Homeowners can grow Eugene’s urban forest

By Joel Gorthy
Eugene, OR (August 29, 2009)- The next three months generally are the best time of the year for planting new trees or replacing trees that died or were removed because of storm damage, disease or hazardous conditions. For homeowners in Eugene who want to take advantage of the cool fall months to replace trees or add trees in their street right-of-way, a volunteer program managed by the city- NeighborWoods- may provide the trees for free. It’s one piece of an urban forestry program that aims to plant two new trees for every one removed in the city and that helped earn Eugene its 30th consecutive Tree City USA Award.


“Basically, we live in a forest,” says Rick Olkowski, who coordinates the NeighborWoods program for the city’s Parks & Open Space Division. “Being able to have tree canopy brings safer neighborhoods, better-looking neighborhoods, traffic calming and other benefits [such as] improving home resale values and helping with heating and cooling costs.”
When Eugene Mayor Kitty Piercy accepted the 2009 Tree City USA Award during an Arbor Day event in May, she cited a Center for Urban Forestry Research study that identified tangible benefits of trees for homeowners and neighborhoods.
Among its findings:
* Homebuyers are willing to pay 3 to 7 percent more for houses on properties that include trees.
* Lower crime rates exist in areas with trees.
* In a city, 10,000 trees can reduce flooding, runoff, and erosion by storing 10 million gallons of water.
* Trees by homes can cut cooling costs by 40 percent.
* Within their lifespan, 30 trees can remove 120 tons of carbon from the environment.
To help realize these benefits, NeighborWoods is designed to bring together neighbors, local businesses and the city’s forestry staff to plant and care for street trees in public rights-of-way throughout the city. Local residents can get free trees for the median strips outside their home in return for planting, watering and maintaining the trees for the first three years.
In certain situations, such as when a homeowner is physically unable to plant trees or where many trees are being planted as part of a larger neighborhood project, NeighborWoods volunteers will plant the trees. In all, Olkowski says, NeighborWoods adds 400 to 600 trees to the urban forest each year.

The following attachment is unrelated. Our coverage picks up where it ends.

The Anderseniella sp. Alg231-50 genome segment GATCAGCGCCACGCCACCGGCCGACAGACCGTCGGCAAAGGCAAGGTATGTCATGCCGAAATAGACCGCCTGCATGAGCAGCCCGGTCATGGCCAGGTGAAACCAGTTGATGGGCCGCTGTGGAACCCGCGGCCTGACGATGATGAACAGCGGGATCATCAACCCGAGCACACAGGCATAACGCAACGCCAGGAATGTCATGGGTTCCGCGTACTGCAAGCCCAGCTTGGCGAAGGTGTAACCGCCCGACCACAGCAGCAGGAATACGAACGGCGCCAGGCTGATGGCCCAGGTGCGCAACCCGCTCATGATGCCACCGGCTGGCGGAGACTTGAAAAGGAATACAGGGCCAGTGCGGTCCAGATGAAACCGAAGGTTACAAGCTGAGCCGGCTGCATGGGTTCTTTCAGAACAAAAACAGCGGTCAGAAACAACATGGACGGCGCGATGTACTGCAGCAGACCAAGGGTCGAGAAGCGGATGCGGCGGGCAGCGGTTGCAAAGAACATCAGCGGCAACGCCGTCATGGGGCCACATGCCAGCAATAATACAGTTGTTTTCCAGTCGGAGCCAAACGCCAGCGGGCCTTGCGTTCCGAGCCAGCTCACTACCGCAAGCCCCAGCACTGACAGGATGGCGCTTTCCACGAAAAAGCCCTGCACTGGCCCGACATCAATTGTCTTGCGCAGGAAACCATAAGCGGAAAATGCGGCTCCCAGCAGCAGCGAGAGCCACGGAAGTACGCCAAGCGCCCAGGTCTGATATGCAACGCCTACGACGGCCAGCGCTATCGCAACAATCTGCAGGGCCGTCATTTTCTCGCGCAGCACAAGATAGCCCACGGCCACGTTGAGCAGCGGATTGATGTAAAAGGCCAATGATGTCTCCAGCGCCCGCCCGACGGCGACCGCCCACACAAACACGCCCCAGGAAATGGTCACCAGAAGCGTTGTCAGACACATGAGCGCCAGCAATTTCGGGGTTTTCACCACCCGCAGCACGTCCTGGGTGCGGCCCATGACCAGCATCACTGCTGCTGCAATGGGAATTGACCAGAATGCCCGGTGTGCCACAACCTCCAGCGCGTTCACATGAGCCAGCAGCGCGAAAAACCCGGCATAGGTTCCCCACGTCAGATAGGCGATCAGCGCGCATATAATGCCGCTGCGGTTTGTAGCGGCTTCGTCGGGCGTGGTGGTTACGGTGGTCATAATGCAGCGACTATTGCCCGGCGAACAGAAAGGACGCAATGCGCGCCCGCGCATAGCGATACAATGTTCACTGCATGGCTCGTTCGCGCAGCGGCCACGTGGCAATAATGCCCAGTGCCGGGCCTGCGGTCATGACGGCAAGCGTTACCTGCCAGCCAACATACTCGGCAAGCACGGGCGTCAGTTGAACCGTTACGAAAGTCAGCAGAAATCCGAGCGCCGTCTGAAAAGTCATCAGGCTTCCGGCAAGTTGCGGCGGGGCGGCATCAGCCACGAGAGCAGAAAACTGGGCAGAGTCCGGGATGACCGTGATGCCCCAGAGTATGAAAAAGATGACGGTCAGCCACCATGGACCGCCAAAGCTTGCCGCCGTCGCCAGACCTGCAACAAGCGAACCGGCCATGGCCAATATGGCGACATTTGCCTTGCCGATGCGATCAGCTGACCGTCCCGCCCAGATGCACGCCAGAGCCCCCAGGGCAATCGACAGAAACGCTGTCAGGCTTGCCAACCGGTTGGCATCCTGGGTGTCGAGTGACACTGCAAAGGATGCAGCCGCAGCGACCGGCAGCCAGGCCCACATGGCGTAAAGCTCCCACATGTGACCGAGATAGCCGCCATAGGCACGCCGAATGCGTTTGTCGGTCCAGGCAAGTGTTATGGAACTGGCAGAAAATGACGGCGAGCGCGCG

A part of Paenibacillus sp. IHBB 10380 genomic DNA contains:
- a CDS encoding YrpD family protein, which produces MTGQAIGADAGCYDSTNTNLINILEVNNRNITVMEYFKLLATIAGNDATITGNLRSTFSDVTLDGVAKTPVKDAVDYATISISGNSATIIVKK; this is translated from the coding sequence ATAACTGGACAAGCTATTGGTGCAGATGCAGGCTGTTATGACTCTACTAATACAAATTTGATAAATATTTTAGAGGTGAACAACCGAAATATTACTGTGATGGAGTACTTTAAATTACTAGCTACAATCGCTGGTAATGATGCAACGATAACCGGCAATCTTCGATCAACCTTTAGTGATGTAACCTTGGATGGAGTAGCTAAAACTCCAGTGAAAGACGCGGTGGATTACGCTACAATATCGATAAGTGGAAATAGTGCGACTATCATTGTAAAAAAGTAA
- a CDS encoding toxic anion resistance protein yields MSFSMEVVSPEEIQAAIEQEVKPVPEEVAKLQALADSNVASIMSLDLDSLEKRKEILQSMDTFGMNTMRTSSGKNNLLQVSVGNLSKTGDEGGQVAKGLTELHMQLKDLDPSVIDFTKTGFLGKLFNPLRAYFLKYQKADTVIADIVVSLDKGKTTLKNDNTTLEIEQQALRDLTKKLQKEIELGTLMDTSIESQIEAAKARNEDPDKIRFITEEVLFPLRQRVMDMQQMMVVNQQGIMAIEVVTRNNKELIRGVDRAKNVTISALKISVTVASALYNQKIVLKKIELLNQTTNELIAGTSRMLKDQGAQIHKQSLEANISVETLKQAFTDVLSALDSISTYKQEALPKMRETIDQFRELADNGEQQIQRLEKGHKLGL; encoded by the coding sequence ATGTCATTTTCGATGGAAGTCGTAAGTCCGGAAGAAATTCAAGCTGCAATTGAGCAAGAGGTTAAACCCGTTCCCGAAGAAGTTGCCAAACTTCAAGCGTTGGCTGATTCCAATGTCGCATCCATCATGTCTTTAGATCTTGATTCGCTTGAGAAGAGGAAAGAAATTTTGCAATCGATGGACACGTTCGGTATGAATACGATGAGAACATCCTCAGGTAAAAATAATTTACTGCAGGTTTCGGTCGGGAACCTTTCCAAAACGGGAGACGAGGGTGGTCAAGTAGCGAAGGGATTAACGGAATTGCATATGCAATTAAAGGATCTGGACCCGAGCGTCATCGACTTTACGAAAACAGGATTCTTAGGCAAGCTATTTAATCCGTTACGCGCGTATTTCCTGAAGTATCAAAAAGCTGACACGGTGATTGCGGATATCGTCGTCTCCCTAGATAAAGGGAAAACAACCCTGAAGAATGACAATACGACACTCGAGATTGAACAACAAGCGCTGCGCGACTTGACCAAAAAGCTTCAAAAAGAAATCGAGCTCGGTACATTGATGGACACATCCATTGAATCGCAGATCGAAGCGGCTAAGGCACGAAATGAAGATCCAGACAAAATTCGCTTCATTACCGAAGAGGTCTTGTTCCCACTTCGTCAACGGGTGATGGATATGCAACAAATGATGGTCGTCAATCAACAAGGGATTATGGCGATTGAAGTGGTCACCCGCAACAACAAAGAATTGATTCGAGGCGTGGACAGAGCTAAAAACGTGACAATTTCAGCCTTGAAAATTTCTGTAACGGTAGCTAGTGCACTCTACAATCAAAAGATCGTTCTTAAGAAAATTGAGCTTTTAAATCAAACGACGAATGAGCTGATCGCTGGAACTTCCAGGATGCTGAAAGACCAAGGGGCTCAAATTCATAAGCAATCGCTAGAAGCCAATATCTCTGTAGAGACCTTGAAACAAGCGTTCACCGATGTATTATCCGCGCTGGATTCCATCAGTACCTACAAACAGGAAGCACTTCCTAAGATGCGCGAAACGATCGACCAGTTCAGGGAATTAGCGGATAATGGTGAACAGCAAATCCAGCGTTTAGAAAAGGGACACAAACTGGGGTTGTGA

Three years after planting, street trees are structure-pruned by trained volunteer tree stewards. Thereafter, the trees will receive periodic safety pruning and other maintenance by city forestry staff.
Choosing the appropriate species for a plantable streetside spot is critical to the long-term vitality and safety of a tree, Olkowski says. When a homeowner places a request for a street tree or trees, Olkowski will schedule an inspection of the site to measure the planting area and the overhead and lateral space for the future tree canopy, to identify the soil type and to consider utilities or other obstacles to planting.
“We want to make sure we get the right tree in the right place,” Olkowski says. “We have a lot of older trees in the city that were planted beneath power lines or in spaces that weren’t quite large enough.” Sometimes, proximity to power lines or root-damaged sidewalks become safety hazards that require tree removal.
If suitable planting spaces are identified, a homeowner will have an opportunity to choose from among several suitable trees available through the city. Priority is given to native species where suitable, including big-leaf maple, Oregon ash and Oregon white oak. Other trees that Olkowski says are popular with homeowners are ‘Autumn Blaze’ maple, ‘Autumn Purple’ white ash, ‘Golden Desert’ ash and Japanese snowbell.
“Wherever possible, we try to get in the largest tree canopy that the space will allow,” Olkowski explains. “We also try to accommodate people’s requests as much as possible, because this is something that’s going to be in front of their house.”
To request street trees – or to find out about organizing a planting party to beautify a part of your neighborhood that lacks trees – call the NeighborWoods coordinator at (541) 682-4831. Residents should contact NeighborWoods in advance of the fall/winter planting season to inquire about tree availability and get on the schedule for a site inspection.
Also, a free permit is required by the city for planting trees on public property. Call (541) 682-4800, from 8 a.m. to 5 p.m. Monday through Friday, or pick one up at the Public Works Parks & Open Space office, 1820 Roosevelt Blvd. Call the same number for any other issues relating to existing street trees, including questions about tree removal or safety pruning.
For more information online, including a list of street tree species that are approved by the city, visit www.eugene-or.gov (search for “urban forestry” and then click the “planting new trees” link).
Related Resources:
Eugene Register Guard- Homeowners can grow Eugene’s urban forest
NeighborWoods Month